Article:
Washington Federal (WAFD) in Seattle has sold $2.4 billion of fixed-rate mortgage-backed securities and prepaid $876 million in long-term debt.

The changes were part of a plan to "reduce the company's interest rate risk and improve its future earnings potential," the $13.6 billion-asset Washington Federal said Monday.

Washington Federal recorded a pre-tax gain of $95 million from the sale of the securities, which yielded an annualized 3.22% in July. The company also recorded a pretax loss of $95 million from the debt repayment. The weighted average rate on the retired debt was 3.94%.

In related transactions, Washington Federal also purchased a mix of short- and longer- term assets totaling $1.7 billion with an anticipated weighted average yield of 1.85%. It also restructured an additional $100 million of long-term debt to lengthen maturity and reduce the weighted average rate from 4.04% to 3.33%.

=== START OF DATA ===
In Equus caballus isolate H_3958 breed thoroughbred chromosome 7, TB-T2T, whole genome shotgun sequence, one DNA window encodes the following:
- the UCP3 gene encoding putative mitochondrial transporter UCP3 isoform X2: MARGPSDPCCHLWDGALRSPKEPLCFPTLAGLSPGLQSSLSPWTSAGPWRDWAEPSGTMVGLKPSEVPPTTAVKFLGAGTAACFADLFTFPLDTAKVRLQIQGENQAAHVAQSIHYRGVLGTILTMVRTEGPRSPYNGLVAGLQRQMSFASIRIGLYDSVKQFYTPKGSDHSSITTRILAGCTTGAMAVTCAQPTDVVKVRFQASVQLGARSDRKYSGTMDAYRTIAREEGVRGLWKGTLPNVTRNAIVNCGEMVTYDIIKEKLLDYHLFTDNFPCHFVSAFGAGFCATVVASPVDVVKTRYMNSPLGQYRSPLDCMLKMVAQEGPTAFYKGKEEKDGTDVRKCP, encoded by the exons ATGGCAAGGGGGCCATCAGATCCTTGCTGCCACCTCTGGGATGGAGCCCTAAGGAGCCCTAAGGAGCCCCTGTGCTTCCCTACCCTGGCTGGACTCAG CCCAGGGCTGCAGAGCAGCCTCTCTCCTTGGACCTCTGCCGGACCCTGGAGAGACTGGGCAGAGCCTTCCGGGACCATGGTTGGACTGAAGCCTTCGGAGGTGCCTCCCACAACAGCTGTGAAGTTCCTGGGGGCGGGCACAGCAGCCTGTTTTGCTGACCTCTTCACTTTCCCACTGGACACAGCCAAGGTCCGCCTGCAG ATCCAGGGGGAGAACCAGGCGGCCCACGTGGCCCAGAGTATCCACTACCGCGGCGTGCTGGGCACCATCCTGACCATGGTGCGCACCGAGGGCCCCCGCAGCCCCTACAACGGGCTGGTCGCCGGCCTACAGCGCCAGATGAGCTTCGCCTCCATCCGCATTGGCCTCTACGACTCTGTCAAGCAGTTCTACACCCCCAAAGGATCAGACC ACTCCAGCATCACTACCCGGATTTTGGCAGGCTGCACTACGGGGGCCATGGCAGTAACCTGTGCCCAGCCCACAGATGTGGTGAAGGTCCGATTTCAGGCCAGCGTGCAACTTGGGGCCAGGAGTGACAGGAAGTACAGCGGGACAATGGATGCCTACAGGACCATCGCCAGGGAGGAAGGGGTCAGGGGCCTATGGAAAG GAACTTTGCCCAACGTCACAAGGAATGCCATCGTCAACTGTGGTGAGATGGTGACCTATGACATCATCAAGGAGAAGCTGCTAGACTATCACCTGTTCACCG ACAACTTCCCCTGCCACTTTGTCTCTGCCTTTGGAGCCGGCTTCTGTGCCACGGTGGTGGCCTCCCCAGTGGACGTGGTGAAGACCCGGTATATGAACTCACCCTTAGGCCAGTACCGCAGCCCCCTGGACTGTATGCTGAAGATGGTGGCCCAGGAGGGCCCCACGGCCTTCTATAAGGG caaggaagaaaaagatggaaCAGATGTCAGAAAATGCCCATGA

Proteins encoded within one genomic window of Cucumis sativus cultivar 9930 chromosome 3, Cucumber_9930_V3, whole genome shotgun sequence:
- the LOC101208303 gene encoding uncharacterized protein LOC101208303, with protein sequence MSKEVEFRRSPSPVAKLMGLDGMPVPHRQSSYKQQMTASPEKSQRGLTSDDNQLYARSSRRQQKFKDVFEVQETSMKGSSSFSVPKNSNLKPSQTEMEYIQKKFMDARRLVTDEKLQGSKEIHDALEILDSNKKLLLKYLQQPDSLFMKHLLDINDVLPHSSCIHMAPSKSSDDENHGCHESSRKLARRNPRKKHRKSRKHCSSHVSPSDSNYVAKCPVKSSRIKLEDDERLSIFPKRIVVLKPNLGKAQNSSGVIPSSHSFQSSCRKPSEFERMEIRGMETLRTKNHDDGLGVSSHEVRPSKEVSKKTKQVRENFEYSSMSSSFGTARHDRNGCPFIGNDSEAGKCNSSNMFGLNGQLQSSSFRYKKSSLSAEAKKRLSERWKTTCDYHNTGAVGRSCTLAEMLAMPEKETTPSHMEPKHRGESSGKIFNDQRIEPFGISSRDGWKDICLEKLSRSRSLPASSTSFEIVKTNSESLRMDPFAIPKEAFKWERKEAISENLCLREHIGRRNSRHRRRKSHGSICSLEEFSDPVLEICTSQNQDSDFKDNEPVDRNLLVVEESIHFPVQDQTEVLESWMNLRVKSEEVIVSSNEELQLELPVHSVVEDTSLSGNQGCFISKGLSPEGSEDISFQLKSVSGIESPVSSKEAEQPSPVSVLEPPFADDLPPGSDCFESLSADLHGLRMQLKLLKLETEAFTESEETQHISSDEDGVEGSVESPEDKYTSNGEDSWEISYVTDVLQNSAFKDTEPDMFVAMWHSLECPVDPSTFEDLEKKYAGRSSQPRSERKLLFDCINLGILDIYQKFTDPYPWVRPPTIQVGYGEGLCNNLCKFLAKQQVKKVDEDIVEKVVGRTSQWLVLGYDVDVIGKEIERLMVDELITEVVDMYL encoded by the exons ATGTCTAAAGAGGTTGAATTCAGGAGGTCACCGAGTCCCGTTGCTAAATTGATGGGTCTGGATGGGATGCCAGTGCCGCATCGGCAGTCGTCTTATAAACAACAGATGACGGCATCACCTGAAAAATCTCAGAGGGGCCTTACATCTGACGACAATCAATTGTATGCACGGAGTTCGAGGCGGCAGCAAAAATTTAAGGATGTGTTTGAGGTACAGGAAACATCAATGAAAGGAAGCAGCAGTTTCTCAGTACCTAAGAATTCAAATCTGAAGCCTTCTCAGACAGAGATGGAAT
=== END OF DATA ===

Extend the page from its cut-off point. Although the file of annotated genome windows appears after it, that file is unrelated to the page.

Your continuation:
An ongoing review of the investment portfolio and long-term debt will likely result in similar transactions, Washington Federal said.

"Given current interest rate conditions, we decided it prudent to harvest most of the steadily diminishing gain in the securities portfolio and prepay high-cost debt," Roy M. Whitehead, its chairman and chief executive, said in a news release. "Other balance sheet restructuring is intended to shorten asset duration and lengthen the maturity of liabilities to position the company for continued long-term success,"

The transactions are not expected to have a material effect on net earnings this quarter and will limit potential margin compression from prepayments on securities, Whitehead said.

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